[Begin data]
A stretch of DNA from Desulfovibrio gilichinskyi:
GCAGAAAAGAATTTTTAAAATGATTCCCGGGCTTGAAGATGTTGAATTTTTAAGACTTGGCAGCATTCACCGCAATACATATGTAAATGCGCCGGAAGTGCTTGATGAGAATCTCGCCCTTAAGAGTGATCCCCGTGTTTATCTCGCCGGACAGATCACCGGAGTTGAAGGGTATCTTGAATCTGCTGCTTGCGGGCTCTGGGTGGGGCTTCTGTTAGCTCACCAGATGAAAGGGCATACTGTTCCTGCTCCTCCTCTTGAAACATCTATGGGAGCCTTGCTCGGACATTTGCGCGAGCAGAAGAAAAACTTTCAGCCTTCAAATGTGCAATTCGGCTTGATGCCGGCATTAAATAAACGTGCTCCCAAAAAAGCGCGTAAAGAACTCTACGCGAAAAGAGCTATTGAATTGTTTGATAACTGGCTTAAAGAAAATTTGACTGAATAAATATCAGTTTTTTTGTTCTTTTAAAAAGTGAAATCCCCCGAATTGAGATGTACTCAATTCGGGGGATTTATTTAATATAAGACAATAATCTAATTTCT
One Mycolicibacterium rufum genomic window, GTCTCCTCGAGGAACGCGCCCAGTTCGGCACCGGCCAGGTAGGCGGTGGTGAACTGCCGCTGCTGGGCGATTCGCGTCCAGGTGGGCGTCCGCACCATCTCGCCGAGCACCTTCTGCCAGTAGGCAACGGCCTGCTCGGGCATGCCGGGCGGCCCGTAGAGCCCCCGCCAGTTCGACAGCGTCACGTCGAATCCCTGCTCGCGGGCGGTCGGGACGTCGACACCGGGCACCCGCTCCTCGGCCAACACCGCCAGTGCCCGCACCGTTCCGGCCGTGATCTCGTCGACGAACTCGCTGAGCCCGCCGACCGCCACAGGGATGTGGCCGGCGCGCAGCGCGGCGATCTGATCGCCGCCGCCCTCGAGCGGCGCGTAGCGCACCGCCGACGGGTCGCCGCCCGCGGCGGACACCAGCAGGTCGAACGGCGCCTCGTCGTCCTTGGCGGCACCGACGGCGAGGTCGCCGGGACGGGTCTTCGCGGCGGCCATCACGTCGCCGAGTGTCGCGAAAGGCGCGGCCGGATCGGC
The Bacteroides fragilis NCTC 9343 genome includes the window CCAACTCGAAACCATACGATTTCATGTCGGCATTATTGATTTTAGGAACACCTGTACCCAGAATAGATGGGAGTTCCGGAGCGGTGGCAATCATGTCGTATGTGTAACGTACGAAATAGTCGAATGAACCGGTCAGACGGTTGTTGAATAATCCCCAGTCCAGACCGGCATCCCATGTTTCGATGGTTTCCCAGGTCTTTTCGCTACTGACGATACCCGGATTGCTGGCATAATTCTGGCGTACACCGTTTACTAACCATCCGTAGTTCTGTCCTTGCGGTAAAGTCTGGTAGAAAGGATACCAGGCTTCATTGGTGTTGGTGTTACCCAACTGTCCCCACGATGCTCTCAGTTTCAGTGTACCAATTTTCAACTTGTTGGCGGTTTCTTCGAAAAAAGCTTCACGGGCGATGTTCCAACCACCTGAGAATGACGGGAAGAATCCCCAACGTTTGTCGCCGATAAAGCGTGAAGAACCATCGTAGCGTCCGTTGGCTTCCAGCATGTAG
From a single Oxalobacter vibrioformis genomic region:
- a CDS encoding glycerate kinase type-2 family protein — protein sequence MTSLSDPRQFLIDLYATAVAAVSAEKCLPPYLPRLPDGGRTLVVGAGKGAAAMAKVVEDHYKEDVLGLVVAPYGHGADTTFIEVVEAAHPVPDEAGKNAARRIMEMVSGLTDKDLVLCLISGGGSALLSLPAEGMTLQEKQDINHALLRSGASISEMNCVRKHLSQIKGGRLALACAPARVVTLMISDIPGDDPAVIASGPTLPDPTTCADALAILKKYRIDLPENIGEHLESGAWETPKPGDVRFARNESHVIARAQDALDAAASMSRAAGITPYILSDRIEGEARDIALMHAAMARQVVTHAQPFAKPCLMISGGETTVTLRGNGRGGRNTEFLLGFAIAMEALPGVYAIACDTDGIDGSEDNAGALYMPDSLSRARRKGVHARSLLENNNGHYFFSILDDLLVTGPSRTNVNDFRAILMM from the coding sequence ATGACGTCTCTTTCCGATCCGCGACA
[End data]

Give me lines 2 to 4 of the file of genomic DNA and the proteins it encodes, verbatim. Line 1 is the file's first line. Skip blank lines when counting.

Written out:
GCAGAAAAGAATTTTTAAAATGATTCCCGGGCTTGAAGATGTTGAATTTTTAAGACTTGGCAGCATTCACCGCAATACATATGTAAATGCGCCGGAAGTGCTTGATGAGAATCTCGCCCTTAAGAGTGATCCCCGTGTTTATCTCGCCGGACAGATCACCGGAGTTGAAGGGTATCTTGAATCTGCTGCTTGCGGGCTCTGGGTGGGGCTTCTGTTAGCTCACCAGATGAAAGGGCATACTGTTCCTGCTCCTCCTCTTGAAACATCTATGGGAGCCTTGCTCGGACATTTGCGCGAGCAGAAGAAAAACTTTCAGCCTTCAAATGTGCAATTCGGCTTGATGCCGGCATTAAATAAACGTGCTCCCAAAAAAGCGCGTAAAGAACTCTACGCGAAAAGAGCTATTGAATTGTTTGATAACTGGCTTAAAGAAAATTTGACTGAATAAATATCAGTTTTTTTGTTCTTTTAAAAAGTGAAATCCCCCGAATTGAGATGTACTCAATTCGGGGGATTTATTTAATATAAGACAATAATCTAATTTCT
One Mycolicibacterium rufum genomic window, GTCTCCTCGAGGAACGCGCCCAGTTCGGCACCGGCCAGGTAGGCGGTGGTGAACTGCCGCTGCTGGGCGATTCGCGTCCAGGTGGGCGTCCGCACCATCTCGCCGAGCACCTTCTGCCAGTAGGCAACGGCCTGCTCGGGCATGCCGGGCGGCCCGTAGAGCCCCCGCCAGTTCGACAGCGTCACGTCGAATCCCTGCTCGCGGGCGGTCGGGACGTCGACACCGGGCACCCGCTCCTCGGCCAACACCGCCAGTGCCCGCACCGTTCCGGCCGTGATCTCGTCGACGAACTCGCTGAGCCCGCCGACCGCCACAGGGATGTGGCCGGCGCGCAGCGCGGCGATCTGATCGCCGCCGCCCTCGAGCGGCGCGTAGCGCACCGCCGACGGGTCGCCGCCCGCGGCGGACACCAGCAGGTCGAACGGCGCCTCGTCGTCCTTGGCGGCACCGACGGCGAGGTCGCCGGGACGGGTCTTCGCGGCGGCCATCACGTCGCCGAGTGTCGCGAAAGGCGCGGCCGGATCGGC
The Bacteroides fragilis NCTC 9343 genome includes the window CCAACTCGAAACCATACGATTTCATGTCGGCATTATTGATTTTAGGAACACCTGTACCCAGAATAGATGGGAGTTCCGGAGCGGTGGCAATCATGTCGTATGTGTAACGTACGAAATAGTCGAATGAACCGGTCAGACGGTTGTTGAATAATCCCCAGTCCAGACCGGCATCCCATGTTTCGATGGTTTCCCAGGTCTTTTCGCTACTGACGATACCCGGATTGCTGGCATAATTCTGGCGTACACCGTTTACTAACCATCCGTAGTTCTGTCCTTGCGGTAAAGTCTGGTAGAAAGGATACCAGGCTTCATTGGTGTTGGTGTTACCCAACTGTCCCCACGATGCTCTCAGTTTCAGTGTACCAATTTTCAACTTGTTGGCGGTTTCTTCGAAAAAAGCTTCACGGGCGATGTTCCAACCACCTGAGAATGACGGGAAGAATCCCCAACGTTTGTCGCCGATAAAGCGTGAAGAACCATCGTAGCGTCCGTTGGCTTCCAGCATGTAG